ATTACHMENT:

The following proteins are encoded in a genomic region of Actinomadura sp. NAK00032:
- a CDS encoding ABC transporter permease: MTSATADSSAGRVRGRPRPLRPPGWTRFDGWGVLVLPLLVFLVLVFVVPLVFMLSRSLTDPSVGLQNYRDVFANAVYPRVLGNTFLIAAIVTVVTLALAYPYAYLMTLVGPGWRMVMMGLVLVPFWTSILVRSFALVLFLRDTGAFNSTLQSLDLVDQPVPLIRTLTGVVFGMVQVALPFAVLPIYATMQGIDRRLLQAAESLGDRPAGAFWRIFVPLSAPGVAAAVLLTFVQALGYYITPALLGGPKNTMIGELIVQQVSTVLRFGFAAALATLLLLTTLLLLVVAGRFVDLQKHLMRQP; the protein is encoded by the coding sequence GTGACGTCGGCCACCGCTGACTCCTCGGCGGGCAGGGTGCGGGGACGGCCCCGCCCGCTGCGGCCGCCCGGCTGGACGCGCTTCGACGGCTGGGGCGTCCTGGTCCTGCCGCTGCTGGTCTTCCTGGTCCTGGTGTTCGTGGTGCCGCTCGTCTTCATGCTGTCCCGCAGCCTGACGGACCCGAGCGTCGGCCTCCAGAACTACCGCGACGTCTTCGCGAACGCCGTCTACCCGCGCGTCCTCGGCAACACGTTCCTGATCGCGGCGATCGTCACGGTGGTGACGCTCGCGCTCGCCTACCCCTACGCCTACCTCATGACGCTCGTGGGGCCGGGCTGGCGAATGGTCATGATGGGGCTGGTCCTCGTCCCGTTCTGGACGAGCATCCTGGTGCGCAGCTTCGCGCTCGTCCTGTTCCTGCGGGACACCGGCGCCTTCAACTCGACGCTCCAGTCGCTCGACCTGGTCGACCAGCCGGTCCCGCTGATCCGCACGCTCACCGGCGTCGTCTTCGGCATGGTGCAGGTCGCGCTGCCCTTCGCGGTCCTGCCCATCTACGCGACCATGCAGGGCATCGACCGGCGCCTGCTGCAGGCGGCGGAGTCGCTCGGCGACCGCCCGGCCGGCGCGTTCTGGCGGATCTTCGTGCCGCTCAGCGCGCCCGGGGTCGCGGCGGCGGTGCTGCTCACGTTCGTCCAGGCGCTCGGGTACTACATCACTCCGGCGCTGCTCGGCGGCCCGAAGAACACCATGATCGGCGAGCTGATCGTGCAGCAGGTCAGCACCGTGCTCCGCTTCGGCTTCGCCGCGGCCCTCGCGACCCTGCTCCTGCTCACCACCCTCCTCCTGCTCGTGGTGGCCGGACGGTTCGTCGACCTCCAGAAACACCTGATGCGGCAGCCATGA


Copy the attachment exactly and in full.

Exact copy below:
The following proteins are encoded in a genomic region of Actinomadura sp. NAK00032:
- a CDS encoding ABC transporter permease: MTSATADSSAGRVRGRPRPLRPPGWTRFDGWGVLVLPLLVFLVLVFVVPLVFMLSRSLTDPSVGLQNYRDVFANAVYPRVLGNTFLIAAIVTVVTLALAYPYAYLMTLVGPGWRMVMMGLVLVPFWTSILVRSFALVLFLRDTGAFNSTLQSLDLVDQPVPLIRTLTGVVFGMVQVALPFAVLPIYATMQGIDRRLLQAAESLGDRPAGAFWRIFVPLSAPGVAAAVLLTFVQALGYYITPALLGGPKNTMIGELIVQQVSTVLRFGFAAALATLLLLTTLLLLVVAGRFVDLQKHLMRQP; the protein is encoded by the coding sequence GTGACGTCGGCCACCGCTGACTCCTCGGCGGGCAGGGTGCGGGGACGGCCCCGCCCGCTGCGGCCGCCCGGCTGGACGCGCTTCGACGGCTGGGGCGTCCTGGTCCTGCCGCTGCTGGTCTTCCTGGTCCTGGTGTTCGTGGTGCCGCTCGTCTTCATGCTGTCCCGCAGCCTGACGGACCCGAGCGTCGGCCTCCAGAACTACCGCGACGTCTTCGCGAACGCCGTCTACCCGCGCGTCCTCGGCAACACGTTCCTGATCGCGGCGATCGTCACGGTGGTGACGCTCGCGCTCGCCTACCCCTACGCCTACCTCATGACGCTCGTGGGGCCGGGCTGGCGAATGGTCATGATGGGGCTGGTCCTCGTCCCGTTCTGGACGAGCATCCTGGTGCGCAGCTTCGCGCTCGTCCTGTTCCTGCGGGACACCGGCGCCTTCAACTCGACGCTCCAGTCGCTCGACCTGGTCGACCAGCCGGTCCCGCTGATCCGCACGCTCACCGGCGTCGTCTTCGGCATGGTGCAGGTCGCGCTGCCCTTCGCGGTCCTGCCCATCTACGCGACCATGCAGGGCATCGACCGGCGCCTGCTGCAGGCGGCGGAGTCGCTCGGCGACCGCCCGGCCGGCGCGTTCTGGCGGATCTTCGTGCCGCTCAGCGCGCCCGGGGTCGCGGCGGCGGTGCTGCTCACGTTCGTCCAGGCGCTCGGGTACTACATCACTCCGGCGCTGCTCGGCGGCCCGAAGAACACCATGATCGGCGAGCTGATCGTGCAGCAGGTCAGCACCGTGCTCCGCTTCGGCTTCGCCGCGGCCCTCGCGACCCTGCTCCTGCTCACCACCCTCCTCCTGCTCGTGGTGGCCGGACGGTTCGTCGACCTCCAGAAACACCTGATGCGGCAGCCATGA